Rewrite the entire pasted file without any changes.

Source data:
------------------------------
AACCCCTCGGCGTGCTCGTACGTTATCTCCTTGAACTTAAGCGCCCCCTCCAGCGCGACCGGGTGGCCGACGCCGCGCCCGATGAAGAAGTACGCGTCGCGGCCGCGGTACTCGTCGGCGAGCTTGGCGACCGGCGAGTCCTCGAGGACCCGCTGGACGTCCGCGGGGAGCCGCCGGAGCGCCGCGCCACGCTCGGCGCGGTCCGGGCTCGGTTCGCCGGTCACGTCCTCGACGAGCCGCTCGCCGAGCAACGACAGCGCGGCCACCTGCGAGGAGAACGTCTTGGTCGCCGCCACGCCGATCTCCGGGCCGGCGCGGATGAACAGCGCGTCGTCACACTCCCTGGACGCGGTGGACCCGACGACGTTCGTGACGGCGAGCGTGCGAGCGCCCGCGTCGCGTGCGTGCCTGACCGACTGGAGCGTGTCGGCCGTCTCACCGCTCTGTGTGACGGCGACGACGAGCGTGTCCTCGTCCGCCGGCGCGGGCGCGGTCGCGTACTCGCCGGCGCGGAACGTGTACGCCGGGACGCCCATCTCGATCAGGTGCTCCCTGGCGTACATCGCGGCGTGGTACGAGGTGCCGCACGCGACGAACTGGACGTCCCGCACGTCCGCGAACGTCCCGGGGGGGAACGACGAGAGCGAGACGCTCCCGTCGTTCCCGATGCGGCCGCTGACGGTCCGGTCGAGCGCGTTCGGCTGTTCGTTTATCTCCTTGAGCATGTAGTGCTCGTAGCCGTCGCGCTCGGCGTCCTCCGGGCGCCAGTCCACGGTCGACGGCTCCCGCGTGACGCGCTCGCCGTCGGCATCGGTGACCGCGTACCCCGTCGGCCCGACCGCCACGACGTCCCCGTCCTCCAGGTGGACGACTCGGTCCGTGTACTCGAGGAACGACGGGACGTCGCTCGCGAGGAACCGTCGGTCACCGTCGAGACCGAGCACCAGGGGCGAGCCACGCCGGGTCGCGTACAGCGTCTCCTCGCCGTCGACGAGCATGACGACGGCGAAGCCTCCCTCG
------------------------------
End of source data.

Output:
AACCCCTCGGCGTGCTCGTACGTTATCTCCTTGAACTTAAGCGCCCCCTCCAGCGCGACCGGGTGGCCGACGCCGCGCCCGATGAAGAAGTACGCGTCGCGGCCGCGGTACTCGTCGGCGAGCTTGGCGACCGGCGAGTCCTCGAGGACCCGCTGGACGTCCGCGGGGAGCCGCCGGAGCGCCGCGCCACGCTCGGCGCGGTCCGGGCTCGGTTCGCCGGTCACGTCCTCGACGAGCCGCTCGCCGAGCAACGACAGCGCGGCCACCTGCGAGGAGAACGTCTTGGTCGCCGCCACGCCGATCTCCGGGCCGGCGCGGATGAACAGCGCGTCGTCACACTCCCTGGACGCGGTGGACCCGACGACGTTCGTGACGGCGAGCGTGCGAGCGCCCGCGTCGCGTGCGTGCCTGACCGACTGGAGCGTGTCGGCCGTCTCACCGCTCTGTGTGACGGCGACGACGAGCGTGTCCTCGTCCGCCGGCGCGGGCGCGGTCGCGTACTCGCCGGCGCGGAACGTGTACGCCGGGACGCCCATCTCGATCAGGTGCTCCCTGGCGTACATCGCGGCGTGGTACGAGGTGCCGCACGCGACGAACTGGACGTCCCGCACGTCCGCGAACGTCCCGGGGGGGAACGACGAGAGCGAGACGCTCCCGTCGTTCCCGATGCGGCCGCTGACGGTCCGGTCGAGCGCGTTCGGCTGTTCGTTTATCTCCTTGAGCATGTAGTGCTCGTAGCCGTCGCGCTCGGCGTCCTCCGGGCGCCAGTCCACGGTCGACGGCTCCCGCGTGACGCGCTCGCCGTCGGCATCGGTGACCGCGTACCCCGTCGGCCCGACCGCCACGACGTCCCCGTCCTCCAGGTGGACGACTCGGTCCGTGTACTCGAGGAACGACGGGACGTCGCTCGCGAGGAACCGTCGGTCACCGTCGAGACCGAGCACCAGGGGCGAGCCACGCCGGGTCGCGTACAGCGTCTCCTCGCCGTCGACGAGCATGACGACGGCGAAGCCTCCCTCG